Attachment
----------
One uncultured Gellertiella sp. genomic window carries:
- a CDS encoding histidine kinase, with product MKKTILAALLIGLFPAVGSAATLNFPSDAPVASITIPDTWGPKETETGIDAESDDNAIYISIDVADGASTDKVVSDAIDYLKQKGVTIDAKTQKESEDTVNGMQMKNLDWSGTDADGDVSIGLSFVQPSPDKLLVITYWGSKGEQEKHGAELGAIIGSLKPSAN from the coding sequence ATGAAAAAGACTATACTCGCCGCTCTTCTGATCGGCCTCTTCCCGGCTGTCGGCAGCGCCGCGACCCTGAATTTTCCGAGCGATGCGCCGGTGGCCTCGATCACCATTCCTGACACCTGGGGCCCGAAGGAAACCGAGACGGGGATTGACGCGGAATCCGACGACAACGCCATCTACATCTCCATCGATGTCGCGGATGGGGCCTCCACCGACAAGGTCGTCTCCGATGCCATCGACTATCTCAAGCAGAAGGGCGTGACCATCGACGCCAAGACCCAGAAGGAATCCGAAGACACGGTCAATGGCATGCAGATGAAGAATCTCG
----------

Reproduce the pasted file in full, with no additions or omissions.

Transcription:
One uncultured Gellertiella sp. genomic window carries:
- a CDS encoding histidine kinase, with product MKKTILAALLIGLFPAVGSAATLNFPSDAPVASITIPDTWGPKETETGIDAESDDNAIYISIDVADGASTDKVVSDAIDYLKQKGVTIDAKTQKESEDTVNGMQMKNLDWSGTDADGDVSIGLSFVQPSPDKLLVITYWGSKGEQEKHGAELGAIIGSLKPSAN from the coding sequence ATGAAAAAGACTATACTCGCCGCTCTTCTGATCGGCCTCTTCCCGGCTGTCGGCAGCGCCGCGACCCTGAATTTTCCGAGCGATGCGCCGGTGGCCTCGATCACCATTCCTGACACCTGGGGCCCGAAGGAAACCGAGACGGGGATTGACGCGGAATCCGACGACAACGCCATCTACATCTCCATCGATGTCGCGGATGGGGCCTCCACCGACAAGGTCGTCTCCGATGCCATCGACTATCTCAAGCAGAAGGGCGTGACCATCGACGCCAAGACCCAGAAGGAATCCGAAGACACGGTCAATGGCATGCAGATGAAGAATCTCG